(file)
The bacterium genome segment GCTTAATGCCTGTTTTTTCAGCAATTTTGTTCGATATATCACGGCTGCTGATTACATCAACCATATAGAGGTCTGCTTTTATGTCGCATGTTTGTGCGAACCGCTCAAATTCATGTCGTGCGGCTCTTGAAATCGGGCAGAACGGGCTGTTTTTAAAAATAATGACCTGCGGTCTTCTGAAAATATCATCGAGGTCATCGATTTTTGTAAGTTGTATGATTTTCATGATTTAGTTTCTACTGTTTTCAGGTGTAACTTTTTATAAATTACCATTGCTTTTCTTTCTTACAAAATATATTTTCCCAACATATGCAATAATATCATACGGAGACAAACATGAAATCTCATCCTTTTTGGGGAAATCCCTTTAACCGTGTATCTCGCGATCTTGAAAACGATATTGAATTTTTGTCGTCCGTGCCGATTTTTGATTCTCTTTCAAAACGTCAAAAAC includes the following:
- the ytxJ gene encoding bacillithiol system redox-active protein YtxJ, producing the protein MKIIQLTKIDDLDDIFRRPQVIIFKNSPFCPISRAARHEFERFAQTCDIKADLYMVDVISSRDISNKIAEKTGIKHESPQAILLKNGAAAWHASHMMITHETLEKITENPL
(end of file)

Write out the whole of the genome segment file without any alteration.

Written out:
The bacterium genome segment GCTTAATGCCTGTTTTTTCAGCAATTTTGTTCGATATATCACGGCTGCTGATTACATCAACCATATAGAGGTCTGCTTTTATGTCGCATGTTTGTGCGAACCGCTCAAATTCATGTCGTGCGGCTCTTGAAATCGGGCAGAACGGGCTGTTTTTAAAAATAATGACCTGCGGTCTTCTGAAAATATCATCGAGGTCATCGATTTTTGTAAGTTGTATGATTTTCATGATTTAGTTTCTACTGTTTTCAGGTGTAACTTTTTATAAATTACCATTGCTTTTCTTTCTTACAAAATATATTTTCCCAACATATGCAATAATATCATACGGAGACAAACATGAAATCTCATCCTTTTTGGGGAAATCCCTTTAACCGTGTATCTCGCGATCTTGAAAACGATATTGAATTTTTGTCGTCCGTGCCGATTTTTGATTCTCTTTCAAAACGTCAAAAAC includes the following:
- the ytxJ gene encoding bacillithiol system redox-active protein YtxJ, producing the protein MKIIQLTKIDDLDDIFRRPQVIIFKNSPFCPISRAARHEFERFAQTCDIKADLYMVDVISSRDISNKIAEKTGIKHESPQAILLKNGAAAWHASHMMITHETLEKITENPL